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The Tale of Two Talismans

Jon Hartley looks at the situation surrounding two of the Bundesliga's most highly conveted players, Marco Reus and Lukas Podolski.

One of the big Bundesliga transfer stories has come to an end while another still rumbles on with no obvious solution in sight. Borussia Mönchengladbach and Cologne are not that far away in terms of distance, but they are miles apart when it comes to the solutions surrounding their prized assets. Marco Reus’ move in the summer to Borussia Dortmund for €17.5 million is a massive coup for the reigning champs, and signals their intent for the coming years. While down the road in Cologne, rumour and counter rumour concerning Lukas Podolski, looks like it will not be resolved anytime soon.

In the case of Reus, he has been the darling of the Bundesliga this season and has been at the centre of the Borussia Mönchengladbach revival, spearheaded by Lucien Favre. His impact cannot be understated in this incredible turnaround. A turnaround that has seen Gladbach go from bottom of the table at the end of 2010 to 4th at the end of 2011, and just a point off 2nd. Reus has contributed 10 of Gladbach’s 25 league goals this season, and has very much been at the teams creative heart. His direct style, good awareness of his teammates and even better eye for goal has seen him be a handful for even the best teams in the Bundesliga.

Despite his impact for Gladbach, Reus’ departure could well be good  for the club as a whole. €17.5 million is a good fee, and even better considering that he was picked up from Rot-Weiss Ahlen (having left Dortmund U-17s on a free) for €1 million in 2009. Not only is it is good return on their investment, but it also paves the way for Favre to carry on the good work he has started. He was unable to do that at Hertha Berlin during his tenure there, in part due to financial restrictions, but at Gladbach this move could well finance strengthening in more areas than just a replacement for Reus (if Patrick Hermann doesn’t step into his boots).

The timing of this move couldn’t be more ideal for Reus and his current club. The fact that it has come very early in the transfer window means that he can get down to business at the club’s winter training camp in Turkey without the distraction of speculation and negotiations. Good preparation and a great second half of the season is great news of Gladbach. They get to keep this talent until the end of the season and help push this team on, and leave the kind of legacy that will make him a favourite at the Borussia Park for years to come...with a return to European football.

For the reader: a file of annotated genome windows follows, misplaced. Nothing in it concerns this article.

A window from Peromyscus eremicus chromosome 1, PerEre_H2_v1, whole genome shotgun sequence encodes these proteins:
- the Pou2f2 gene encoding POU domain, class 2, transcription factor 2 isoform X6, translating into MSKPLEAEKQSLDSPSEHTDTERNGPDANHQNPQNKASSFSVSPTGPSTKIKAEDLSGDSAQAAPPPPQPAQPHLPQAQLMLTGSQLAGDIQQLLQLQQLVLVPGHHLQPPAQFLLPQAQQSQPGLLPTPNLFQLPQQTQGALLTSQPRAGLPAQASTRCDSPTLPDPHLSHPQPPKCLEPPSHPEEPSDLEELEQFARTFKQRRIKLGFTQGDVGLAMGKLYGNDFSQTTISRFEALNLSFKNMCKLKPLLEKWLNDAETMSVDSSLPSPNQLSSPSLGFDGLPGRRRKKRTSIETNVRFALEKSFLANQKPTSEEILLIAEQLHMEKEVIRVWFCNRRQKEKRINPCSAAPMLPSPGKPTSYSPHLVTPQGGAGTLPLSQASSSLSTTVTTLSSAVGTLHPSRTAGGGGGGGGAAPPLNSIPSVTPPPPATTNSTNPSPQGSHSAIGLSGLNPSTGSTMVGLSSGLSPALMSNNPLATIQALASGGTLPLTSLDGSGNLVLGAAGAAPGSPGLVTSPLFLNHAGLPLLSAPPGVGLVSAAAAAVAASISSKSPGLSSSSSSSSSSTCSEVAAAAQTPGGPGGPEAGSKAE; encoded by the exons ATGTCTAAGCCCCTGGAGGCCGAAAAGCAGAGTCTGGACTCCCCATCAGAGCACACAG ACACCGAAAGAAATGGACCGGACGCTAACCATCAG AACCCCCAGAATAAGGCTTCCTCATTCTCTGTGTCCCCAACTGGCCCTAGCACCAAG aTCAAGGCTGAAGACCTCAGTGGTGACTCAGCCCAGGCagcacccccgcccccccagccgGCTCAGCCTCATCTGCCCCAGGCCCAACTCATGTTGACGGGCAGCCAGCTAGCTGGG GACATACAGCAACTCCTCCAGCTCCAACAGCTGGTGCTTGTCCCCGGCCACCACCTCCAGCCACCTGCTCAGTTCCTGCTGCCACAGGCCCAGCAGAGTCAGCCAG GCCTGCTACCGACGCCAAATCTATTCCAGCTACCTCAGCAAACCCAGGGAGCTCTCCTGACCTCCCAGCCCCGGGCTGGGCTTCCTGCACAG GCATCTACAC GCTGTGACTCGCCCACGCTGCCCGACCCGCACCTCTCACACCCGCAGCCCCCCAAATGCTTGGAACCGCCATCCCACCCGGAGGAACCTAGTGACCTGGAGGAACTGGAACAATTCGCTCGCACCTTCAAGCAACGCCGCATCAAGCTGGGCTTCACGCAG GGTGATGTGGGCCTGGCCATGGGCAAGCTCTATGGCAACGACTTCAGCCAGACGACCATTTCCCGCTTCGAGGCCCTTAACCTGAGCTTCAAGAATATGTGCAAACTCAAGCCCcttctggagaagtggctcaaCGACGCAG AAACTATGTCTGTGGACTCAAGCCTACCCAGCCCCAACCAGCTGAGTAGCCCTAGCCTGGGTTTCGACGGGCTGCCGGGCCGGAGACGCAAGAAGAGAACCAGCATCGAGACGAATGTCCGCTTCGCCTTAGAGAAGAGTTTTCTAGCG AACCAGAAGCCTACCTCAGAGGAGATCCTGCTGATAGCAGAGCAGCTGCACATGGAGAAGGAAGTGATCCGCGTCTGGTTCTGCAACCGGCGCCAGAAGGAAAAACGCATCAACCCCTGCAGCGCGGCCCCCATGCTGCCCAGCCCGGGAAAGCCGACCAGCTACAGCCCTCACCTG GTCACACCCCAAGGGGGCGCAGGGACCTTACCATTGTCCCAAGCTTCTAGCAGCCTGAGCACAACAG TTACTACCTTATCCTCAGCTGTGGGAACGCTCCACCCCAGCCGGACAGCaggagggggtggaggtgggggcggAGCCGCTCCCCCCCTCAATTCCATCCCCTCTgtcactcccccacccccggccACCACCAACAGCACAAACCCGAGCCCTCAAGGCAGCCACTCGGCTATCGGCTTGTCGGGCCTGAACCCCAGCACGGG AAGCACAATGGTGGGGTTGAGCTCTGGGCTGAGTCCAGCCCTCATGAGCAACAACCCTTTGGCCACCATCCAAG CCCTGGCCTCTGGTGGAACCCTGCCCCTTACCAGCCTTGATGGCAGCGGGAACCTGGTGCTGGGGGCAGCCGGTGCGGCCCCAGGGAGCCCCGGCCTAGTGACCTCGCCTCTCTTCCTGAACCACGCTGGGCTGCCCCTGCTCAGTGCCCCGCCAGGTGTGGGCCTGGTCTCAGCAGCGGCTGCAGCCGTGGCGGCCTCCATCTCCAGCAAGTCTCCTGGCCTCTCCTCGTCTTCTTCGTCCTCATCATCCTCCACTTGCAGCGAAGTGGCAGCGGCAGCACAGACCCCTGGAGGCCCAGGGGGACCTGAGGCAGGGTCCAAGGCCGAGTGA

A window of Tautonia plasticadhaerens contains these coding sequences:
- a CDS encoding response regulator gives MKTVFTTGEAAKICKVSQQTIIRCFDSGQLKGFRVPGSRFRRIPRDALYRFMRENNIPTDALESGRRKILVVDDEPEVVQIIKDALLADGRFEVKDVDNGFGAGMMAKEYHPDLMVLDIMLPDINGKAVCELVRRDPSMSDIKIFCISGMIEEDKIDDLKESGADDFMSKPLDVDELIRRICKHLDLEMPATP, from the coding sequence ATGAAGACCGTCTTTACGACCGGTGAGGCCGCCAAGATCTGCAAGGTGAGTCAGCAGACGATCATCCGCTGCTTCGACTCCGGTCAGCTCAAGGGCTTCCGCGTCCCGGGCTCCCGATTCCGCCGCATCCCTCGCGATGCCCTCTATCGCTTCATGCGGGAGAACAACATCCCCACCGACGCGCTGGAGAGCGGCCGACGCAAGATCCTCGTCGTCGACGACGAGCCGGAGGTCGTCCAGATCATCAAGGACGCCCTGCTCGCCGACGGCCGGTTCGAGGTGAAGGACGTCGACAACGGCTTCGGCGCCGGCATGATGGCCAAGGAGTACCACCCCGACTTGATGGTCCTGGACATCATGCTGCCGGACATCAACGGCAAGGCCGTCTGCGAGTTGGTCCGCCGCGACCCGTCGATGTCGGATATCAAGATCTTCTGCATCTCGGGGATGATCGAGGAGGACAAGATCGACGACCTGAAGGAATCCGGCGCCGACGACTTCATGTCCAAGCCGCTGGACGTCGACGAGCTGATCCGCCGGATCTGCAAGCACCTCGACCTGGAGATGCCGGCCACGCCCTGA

For Cologne the story is not so rosey. Their return from the Christmas holiday began with a training session without Lukas Podolski due to a slight ankle injury. However, more importantly on the same day, the opening round of contract talks at surrounding a contract extension for the player didn’t go so well. It looks at the moment that Cologne are also going to have services of their top man until the end of the season, but under different circumstances than their Rheinland neighbours. Having contributed over half of the FC Cologne goals this season (14  in 16 games), 'Prinz Poldi' has given Cologne some thing of a dilemma. Top scorers are all well and good, but when he is also the hometown hero it certainly makes the issue that bit more complicated.

Sell Poldi and the club chances their hand of feeling the wrath of the fans. Don’t sell him and they missing out on their one great money spinner. Either way, he will almost certainly go in the summer and the fee will probably depend on how he does in the second half of the season and the European Champions...no pressure Lukas. So in the same way that Reus has a chance to leave a legacy, as does Podolski. But will his be as great? Speculation will follow Podolski like never before, and this kind of disruption is the last thing that Cologne needs. In his first press conference after the winter break, coach Stale Solbakken spoke positively about the future, and stated that he believed the team is understanding his concept. That suggests the start of stability, something that Cologne have been screaming out for, for sometime. Whether this can flourish with the Podolski transfer circus is unclear.

Would a pre-contract agreement that would see the striker depart in the summer be something that would benefit Cologne in terms of stability as well as financially? The complications surrounding Podolski's relationship with the club makes this kind of level headed decision seem unlikely, as the club will continue to fight for a contract extension. With that in mind, it will just come down to whether he and Cologne can cope with the pressure and speculation that will mount in the coming months about his future. If being in the ‘shop window’ is something he relishes, he could well spur Cologne onto their best season in a long time and swell the coffers of the club. Who knows, that fee and a release from that carnival that surrounds Podolski, could be just what Cologne needs for a brighter long-term future.

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